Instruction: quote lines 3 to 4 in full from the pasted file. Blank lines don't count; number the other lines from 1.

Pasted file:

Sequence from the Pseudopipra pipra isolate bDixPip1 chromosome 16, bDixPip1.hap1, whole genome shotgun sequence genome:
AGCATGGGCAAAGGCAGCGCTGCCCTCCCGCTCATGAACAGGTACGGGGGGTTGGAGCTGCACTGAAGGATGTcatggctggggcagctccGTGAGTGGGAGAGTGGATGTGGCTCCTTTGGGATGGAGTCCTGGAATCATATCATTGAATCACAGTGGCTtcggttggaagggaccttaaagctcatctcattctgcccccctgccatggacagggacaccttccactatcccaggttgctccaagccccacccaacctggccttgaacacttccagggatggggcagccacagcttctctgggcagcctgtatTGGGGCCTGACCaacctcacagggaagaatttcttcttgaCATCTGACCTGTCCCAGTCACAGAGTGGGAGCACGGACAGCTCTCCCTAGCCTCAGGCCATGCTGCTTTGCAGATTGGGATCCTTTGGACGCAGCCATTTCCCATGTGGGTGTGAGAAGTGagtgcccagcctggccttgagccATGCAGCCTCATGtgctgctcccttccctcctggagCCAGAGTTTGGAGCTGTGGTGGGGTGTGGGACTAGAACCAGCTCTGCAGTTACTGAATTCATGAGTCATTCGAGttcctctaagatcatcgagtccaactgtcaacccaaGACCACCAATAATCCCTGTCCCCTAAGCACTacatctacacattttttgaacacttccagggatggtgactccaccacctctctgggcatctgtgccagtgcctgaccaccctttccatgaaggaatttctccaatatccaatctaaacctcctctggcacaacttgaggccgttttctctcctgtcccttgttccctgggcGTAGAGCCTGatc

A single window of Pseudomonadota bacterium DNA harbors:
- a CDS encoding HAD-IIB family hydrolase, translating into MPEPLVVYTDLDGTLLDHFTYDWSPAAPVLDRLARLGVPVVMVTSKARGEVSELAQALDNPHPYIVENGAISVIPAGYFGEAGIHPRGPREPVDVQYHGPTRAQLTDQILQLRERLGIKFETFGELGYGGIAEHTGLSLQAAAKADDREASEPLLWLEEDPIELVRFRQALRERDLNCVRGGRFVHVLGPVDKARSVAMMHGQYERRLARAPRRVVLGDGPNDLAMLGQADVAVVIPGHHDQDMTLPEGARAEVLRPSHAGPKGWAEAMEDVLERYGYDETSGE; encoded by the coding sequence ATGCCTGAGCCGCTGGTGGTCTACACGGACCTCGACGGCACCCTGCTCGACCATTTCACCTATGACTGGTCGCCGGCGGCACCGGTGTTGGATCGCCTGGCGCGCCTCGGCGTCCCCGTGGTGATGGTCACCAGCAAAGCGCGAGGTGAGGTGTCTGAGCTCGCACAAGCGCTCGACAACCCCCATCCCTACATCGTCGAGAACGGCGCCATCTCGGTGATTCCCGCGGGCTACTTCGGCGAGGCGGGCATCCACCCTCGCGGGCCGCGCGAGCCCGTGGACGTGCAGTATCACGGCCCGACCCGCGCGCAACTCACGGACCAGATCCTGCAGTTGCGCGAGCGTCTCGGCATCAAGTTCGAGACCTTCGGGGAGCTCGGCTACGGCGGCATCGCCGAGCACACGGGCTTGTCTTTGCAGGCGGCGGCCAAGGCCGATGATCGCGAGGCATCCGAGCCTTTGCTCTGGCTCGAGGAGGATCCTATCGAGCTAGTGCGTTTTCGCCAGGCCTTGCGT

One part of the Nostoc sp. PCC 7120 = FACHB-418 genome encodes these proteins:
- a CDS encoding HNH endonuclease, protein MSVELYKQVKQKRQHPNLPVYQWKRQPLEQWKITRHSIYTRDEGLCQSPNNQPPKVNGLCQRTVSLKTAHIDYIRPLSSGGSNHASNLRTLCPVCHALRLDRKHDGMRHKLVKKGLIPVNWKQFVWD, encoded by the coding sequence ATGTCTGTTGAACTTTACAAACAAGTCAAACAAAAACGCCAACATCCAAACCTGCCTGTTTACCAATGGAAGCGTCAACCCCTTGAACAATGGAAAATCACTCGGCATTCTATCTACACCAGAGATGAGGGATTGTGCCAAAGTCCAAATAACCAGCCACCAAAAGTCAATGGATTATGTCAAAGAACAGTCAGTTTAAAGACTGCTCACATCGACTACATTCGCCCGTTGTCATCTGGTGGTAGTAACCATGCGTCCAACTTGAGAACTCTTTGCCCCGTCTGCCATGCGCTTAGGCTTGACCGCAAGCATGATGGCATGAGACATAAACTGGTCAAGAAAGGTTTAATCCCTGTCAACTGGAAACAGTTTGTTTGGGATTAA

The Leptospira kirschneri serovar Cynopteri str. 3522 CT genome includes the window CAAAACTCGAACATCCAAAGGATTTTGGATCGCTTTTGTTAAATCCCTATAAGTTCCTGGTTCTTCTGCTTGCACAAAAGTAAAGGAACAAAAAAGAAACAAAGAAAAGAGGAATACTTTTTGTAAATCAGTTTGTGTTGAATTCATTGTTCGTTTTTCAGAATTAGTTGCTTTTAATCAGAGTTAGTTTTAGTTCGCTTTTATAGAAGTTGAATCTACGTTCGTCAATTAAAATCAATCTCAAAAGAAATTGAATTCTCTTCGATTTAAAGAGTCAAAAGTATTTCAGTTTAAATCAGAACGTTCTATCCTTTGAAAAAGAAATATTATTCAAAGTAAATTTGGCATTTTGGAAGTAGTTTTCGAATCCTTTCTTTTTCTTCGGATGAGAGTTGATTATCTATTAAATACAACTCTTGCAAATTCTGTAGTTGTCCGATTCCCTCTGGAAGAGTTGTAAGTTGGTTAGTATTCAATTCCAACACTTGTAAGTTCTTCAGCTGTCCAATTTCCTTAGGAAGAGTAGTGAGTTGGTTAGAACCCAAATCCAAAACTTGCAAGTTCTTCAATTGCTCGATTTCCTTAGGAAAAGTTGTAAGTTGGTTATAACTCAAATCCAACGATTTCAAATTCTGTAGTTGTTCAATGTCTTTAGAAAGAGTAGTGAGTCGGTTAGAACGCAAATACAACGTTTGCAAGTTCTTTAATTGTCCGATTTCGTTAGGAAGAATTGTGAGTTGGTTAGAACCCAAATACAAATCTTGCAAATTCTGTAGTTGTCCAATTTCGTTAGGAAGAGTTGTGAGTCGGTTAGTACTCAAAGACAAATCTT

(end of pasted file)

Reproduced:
A single window of Pseudomonadota bacterium DNA harbors:
- a CDS encoding HAD-IIB family hydrolase, translating into MPEPLVVYTDLDGTLLDHFTYDWSPAAPVLDRLARLGVPVVMVTSKARGEVSELAQALDNPHPYIVENGAISVIPAGYFGEAGIHPRGPREPVDVQYHGPTRAQLTDQILQLRERLGIKFETFGELGYGGIAEHTGLSLQAAAKADDREASEPLLWLEEDPIELVRFRQALRERDLNCVRGGRFVHVLGPVDKARSVAMMHGQYERRLARAPRRVVLGDGPNDLAMLGQADVAVVIPGHHDQDMTLPEGARAEVLRPSHAGPKGWAEAMEDVLERYGYDETSGE; encoded by the coding sequence ATGCCTGAGCCGCTGGTGGTCTACACGGACCTCGACGGCACCCTGCTCGACCATTTCACCTATGACTGGTCGCCGGCGGCACCGGTGTTGGATCGCCTGGCGCGCCTCGGCGTCCCCGTGGTGATGGTCACCAGCAAAGCGCGAGGTGAGGTGTCTGAGCTCGCACAAGCGCTCGACAACCCCCATCCCTACATCGTCGAGAACGGCGCCATCTCGGTGATTCCCGCGGGCTACTTCGGCGAGGCGGGCATCCACCCTCGCGGGCCGCGCGAGCCCGTGGACGTGCAGTATCACGGCCCGACCCGCGCGCAACTCACGGACCAGATCCTGCAGTTGCGCGAGCGTCTCGGCATCAAGTTCGAGACCTTCGGGGAGCTCGGCTACGGCGGCATCGCCGAGCACACGGGCTTGTCTTTGCAGGCGGCGGCCAAGGCCGATGATCGCGAGGCATCCGAGCCTTTGCTCTGGCTCGAGGAGGATCCTATCGAGCTAGTGCGTTTTCGCCAGGCCTTGCGT